When fiction challenges communalism
When the world is broken into "fragments" by what Tagore called "narrow domestic walls", stories that rebel and reflect on the fissures as a perpetration of undesired events emerge from fearless pens. One such bold pen is that of Aruna Chakravarti's. Her latest collection of short stories, Through a Looking Glass (Om Books International, 2022), shares a name with Lewis Carol's 1871 fantasy novel.
The titular story is about Pomo Dasi's nostalgic journey through a looking glass, a journey that shreds castes and creeds to heal the self-esteem of a woman: "Pomo Dasi had vanished. Rajkumari Promoda Sundari, only daughter of Sreel Sreejukta Raja Raghobendra Chandra Rai, 17th in line from the Chandra Rai dynasty of Garh Bishnupur, was sporting with her companions in the royal gardens…" She, a fatherless daughter of a maid in a princely household, found self-esteem perceiving a crucial reflection in her looking glass.
"Second Sight" is the most remarkable story in this collection. Spanning generations, it not only shifts perspectives with ease but also takes up an important issue that rages through large parts of the world—religious divides. Highlighting biases of colonial Christian missionaries and Hindu dogma-ridden families, it seeks resolution. The Scottish grandmother and Anglo-Indian granddaughter of the story share the gift of second sight—and perhaps a quest to find their true identity. On her deathbed, the granddaughter tells her daughter: "…I was born a Christian. I broke faith with Jesus and went astray. But it is never too late to repent and be received into His flock again…Send for a priest as soon as we reach Srirampur. Tell him I seek absolution…And be sure to inscribe my real name, Laura Maiti, on the headstone. Laura Maiti…remember. Not Leela Ghosh."
Conversion forced on Laura the need to convert to Leela by eating cow dung. It is reminiscent of Tagore's Gora (1910) where the protagonist—an Irish orphan, brought up in a Brahmin household—is forced to go through a similar ritual to reclaim his caste after his travels. At this point, one wonders if the author is impacted by Tagore.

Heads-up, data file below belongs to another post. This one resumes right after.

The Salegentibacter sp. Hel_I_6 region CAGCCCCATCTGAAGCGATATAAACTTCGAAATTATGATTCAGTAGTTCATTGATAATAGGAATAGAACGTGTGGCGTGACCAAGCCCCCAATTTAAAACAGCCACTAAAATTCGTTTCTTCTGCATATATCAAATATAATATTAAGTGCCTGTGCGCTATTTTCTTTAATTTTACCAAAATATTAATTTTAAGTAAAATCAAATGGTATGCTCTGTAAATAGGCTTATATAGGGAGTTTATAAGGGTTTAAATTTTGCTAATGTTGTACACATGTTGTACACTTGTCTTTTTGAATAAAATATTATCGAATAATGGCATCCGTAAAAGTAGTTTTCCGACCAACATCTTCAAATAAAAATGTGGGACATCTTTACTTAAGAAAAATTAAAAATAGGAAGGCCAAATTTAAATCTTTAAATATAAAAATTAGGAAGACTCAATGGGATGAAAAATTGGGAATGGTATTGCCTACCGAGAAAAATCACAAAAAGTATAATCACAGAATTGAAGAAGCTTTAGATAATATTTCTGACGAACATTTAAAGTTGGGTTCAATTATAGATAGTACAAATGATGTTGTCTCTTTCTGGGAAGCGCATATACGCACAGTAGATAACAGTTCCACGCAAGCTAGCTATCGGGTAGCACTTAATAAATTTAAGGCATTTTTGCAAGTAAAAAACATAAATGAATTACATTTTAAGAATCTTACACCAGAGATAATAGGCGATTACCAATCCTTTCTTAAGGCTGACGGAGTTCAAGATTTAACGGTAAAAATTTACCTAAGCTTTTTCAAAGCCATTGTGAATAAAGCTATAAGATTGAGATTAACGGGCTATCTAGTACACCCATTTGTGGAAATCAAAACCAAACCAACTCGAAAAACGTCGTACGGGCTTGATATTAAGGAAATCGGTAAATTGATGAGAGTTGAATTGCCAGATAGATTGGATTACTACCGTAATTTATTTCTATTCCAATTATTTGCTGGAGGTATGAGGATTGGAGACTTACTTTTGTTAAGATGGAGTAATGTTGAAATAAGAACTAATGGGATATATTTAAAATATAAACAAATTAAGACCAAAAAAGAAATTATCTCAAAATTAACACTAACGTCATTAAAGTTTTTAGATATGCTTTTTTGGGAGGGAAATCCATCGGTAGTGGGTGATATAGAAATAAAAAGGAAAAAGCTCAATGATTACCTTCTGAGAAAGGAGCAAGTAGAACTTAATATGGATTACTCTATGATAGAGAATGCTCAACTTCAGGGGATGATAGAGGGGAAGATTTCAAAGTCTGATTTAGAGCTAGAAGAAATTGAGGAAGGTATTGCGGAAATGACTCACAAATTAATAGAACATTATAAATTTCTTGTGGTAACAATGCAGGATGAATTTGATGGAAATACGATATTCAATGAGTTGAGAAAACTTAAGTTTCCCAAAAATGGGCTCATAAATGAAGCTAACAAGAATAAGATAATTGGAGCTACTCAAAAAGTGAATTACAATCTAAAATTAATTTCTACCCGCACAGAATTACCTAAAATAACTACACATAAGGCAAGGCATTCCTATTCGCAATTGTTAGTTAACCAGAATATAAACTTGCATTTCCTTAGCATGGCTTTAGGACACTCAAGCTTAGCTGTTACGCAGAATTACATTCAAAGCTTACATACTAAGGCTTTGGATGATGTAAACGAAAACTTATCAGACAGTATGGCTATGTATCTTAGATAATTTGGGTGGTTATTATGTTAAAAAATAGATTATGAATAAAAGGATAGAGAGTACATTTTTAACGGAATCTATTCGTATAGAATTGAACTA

Chakravarti came into literary focus with her translation of Tagore songs for which she won the Vaitalik award. Then she wrote the novels Jorasanko (Harper Collins, 2013) and its sequel called Daughters of Jorasanko (HarperCollins India, 2016), both centred on the Tagores. She translated Sunil Gangopadhyay's novels, one of which was on Tagore—the impact is obvious. A Sahitya Akademi award-winning translator, novelist, and an outstanding historic fiction writer—with the last being The Mendicant Prince (Picador, 2022)—Chakravarti exhibits mastery over the art of short stories. She has brought to us narratives spanning the century to showcase movements in history and society that plead reform.
The characterisations in her books are so realistic that one wonders if they are not often drawn from life. For instance, the narrator of "Perceptions" is an established author. Is the story autobiographical? For not only are the characters vivid and real but some seem to be an echo of each other, like Dollymashi from the same story and Chitri from the "Crooked House". "Princess Paulomi", a story that spans the life of the protagonist from a rich spoilt brat to almost a beggar, is also along the same vein, more full-bodied. As a fallen woman, she contrasts with middle class morality—bringing into play religious conversion again, but this time a conversion that is embraced as a masjid and qawwals provide a compassionate home for the outcast ostracised woman and her child. The middle class shuts the door on the face of an inconvenient woman, condemning her as depraved.
Depravity versus morality is brought into play again in the stories with a modern backdrop: "Accident", "Satwant Chachi", and "Mobile Mataji"—a narrative about a woman who connects to God on her mobile, lusts and even endorses killing to lure followers. The story could well be seen as horrific. And yet, it is the story of everyday life, of uneducated peasantry, of blind beliefs that thrive despite the sub-continent's technological advancements.
A thread of compassion runs through the narratives beading them into a garland of unforgettable stories as they travel across borders of colonial Scotland to the heart of villages in South Asia. The stories surprise and compel one to read on. When one finishes the collection, there is a sense of yearning to be with the characters for some more time. The flavour lingers and you long for more stories from the author's pen.
Mitali Chakravarty is the founder-editor of Borderless Journal, which has just published its first hardcopy anthology, Monalisa No Longer Smiles: An Anthology of Writings from across the World.